On the ground floor of Norris, a group of men and women sat with their bodies bent forward towards a scratchy microphone. Some were crying. A group of girls sat at a table
A girl walked to the microphone stand. As dozens of eyes followed her, McCormick junior Anna Xu quietly began her story about how she beat off an attacker when she working as a bartender near the Belmont El stop.
“My first instinct having studied martial arts for the majority of my life was to defend myself,” she said. “I stuck my stiletto heel into his leg…and ran for dear life.
“When I got back to campus I was so scared. I ran straight from the El platform to the police station, and when I told them my story they really didn’t believe me,” Xu said. “But two days later I got a call that they had identified my attacker by a two-inch gash in his calf.”
Xu’s story of success was the only one told in the open-mike session during Thursday night’s “Take Back the Night” event, sponsored by the College Feminists. The night, a tradition at Northwestern since 1986, includes a march to create awareness for sexual assault, rape and violence against women, and also offers an opportunity for anyone whose life has been affected by sexual assault to break the silence.
After a series of speeches at the Rock at about 7 p.m., the marchers traveled north along Sheridan Road armed with neon-colored signs and the lyrics to a chant. From Sheridan they circled south through the fraternity quad and went into Norris, where the open-mike session was held.
Cars driving by the marchers stopped to honk at the group and gave them thumbs-up signs as they chanted, “No more violence, no more rape, no more silence, no more hate! We want freedom, we want rights, we are taking back our nights!”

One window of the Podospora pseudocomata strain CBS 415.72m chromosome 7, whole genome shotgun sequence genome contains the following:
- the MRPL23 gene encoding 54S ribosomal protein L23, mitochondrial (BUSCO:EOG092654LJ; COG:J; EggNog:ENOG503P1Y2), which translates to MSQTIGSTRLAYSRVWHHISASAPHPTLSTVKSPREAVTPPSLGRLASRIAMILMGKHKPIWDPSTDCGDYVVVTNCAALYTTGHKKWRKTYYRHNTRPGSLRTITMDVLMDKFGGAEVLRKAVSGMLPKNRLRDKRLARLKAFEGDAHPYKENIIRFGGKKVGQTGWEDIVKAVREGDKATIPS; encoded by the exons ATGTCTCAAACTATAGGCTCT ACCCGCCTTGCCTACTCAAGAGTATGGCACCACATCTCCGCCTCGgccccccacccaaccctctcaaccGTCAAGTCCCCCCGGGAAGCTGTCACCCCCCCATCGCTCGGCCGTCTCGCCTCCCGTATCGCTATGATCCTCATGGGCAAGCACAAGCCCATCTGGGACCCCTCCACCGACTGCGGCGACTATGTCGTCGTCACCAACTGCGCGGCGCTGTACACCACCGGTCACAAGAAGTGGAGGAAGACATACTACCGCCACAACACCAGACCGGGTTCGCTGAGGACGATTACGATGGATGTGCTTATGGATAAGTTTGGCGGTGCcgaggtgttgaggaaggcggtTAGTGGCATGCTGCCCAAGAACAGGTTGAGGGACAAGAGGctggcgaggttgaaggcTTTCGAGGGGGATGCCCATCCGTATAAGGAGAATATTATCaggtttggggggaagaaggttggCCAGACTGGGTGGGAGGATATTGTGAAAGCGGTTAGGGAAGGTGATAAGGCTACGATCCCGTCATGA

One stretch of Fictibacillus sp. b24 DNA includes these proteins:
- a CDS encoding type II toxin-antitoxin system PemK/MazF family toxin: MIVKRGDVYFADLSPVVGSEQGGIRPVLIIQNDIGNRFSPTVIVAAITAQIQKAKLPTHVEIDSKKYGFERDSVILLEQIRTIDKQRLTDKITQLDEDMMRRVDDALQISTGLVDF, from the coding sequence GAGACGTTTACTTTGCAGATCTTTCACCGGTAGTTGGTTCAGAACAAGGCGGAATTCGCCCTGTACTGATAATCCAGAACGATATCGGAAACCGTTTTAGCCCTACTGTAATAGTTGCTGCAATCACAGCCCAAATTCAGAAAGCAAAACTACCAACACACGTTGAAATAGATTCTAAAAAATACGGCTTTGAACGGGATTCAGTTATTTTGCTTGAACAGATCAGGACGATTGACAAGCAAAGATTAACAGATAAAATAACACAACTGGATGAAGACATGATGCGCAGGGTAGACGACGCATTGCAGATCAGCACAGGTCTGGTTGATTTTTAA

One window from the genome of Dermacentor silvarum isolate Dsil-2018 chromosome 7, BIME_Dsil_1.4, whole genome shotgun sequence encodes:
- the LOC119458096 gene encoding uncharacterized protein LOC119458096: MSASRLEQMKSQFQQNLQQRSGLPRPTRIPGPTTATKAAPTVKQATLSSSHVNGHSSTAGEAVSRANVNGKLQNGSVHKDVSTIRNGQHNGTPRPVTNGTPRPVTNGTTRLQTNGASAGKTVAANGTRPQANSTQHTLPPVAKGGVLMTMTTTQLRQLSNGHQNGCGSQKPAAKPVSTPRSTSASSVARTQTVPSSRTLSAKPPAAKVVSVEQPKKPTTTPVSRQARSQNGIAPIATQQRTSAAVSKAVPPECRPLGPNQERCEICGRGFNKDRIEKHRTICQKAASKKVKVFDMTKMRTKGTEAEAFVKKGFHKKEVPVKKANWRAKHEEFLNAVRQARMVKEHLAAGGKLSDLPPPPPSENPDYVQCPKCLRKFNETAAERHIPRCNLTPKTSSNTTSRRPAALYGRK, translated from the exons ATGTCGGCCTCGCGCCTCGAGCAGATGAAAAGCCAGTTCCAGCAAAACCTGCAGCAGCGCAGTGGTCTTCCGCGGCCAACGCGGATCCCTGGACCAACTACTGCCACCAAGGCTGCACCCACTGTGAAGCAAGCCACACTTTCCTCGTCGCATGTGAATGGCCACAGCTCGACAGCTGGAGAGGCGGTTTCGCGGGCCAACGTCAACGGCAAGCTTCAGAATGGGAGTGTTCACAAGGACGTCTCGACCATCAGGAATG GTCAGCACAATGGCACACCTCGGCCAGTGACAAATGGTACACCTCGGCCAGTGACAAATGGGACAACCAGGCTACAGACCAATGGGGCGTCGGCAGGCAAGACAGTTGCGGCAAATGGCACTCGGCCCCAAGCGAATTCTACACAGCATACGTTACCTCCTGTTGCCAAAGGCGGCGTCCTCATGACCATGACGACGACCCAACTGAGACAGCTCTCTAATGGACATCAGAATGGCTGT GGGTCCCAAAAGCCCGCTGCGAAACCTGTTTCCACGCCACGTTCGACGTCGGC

Rachel Weeks, a Communication sophomore, said participating in the event is crucial, even on a seemingly safe campus like Northwestern’s.
“It’s an issue that we all have to support, because when you are a victim of sexual assault, your life changes in an instant,” Weeks said. “Spreading awareness of how to stay safe and who to talk to is really important.”
Elisabeth Lindsay-Ryan, director of programs for the Women’s Center at Northwestern, describes sexual assault as a crime that is impossible to escape.
“No matter what the crime is, it’s very hard to get over it and move on,” Lindsay-Ryan said. “But with sexual violence, it’s a whole different experience because you can’t get away from the crime scene. It doesn’t mean we can’t ever heal, but we have to heal in a very different way.”
Men and women participated in the event, although Greek participation seemed to be lacking. Diana Theobald, a junior Communication major and a member of Delta Zeta, said last year the sorority gave strong support to “Take Back the Night” to hear a senior member speak. The lack of a Delta Zeta speaker this year may have hurt attendance, Theobald said.
“Maybe they don’t realize they need to come out because they don’t feel personally attached to the issue,” she said.
(Full disclosure: The writer is also a member of Delta Zeta.)
Medill sophomore Ashley Keyser, who organized the event along with Weinberg senior Rupali Sharma, said she was disappointed more people did not come but was inspired by the experiences shared in Norris.
“It’s cold out, so I understand,” Keyser said. “I think just the fact that this amount of people who came with really moving stories is really powerful.”
Video filmed, edited and produced by Tom Giratikanon and Robert Quick.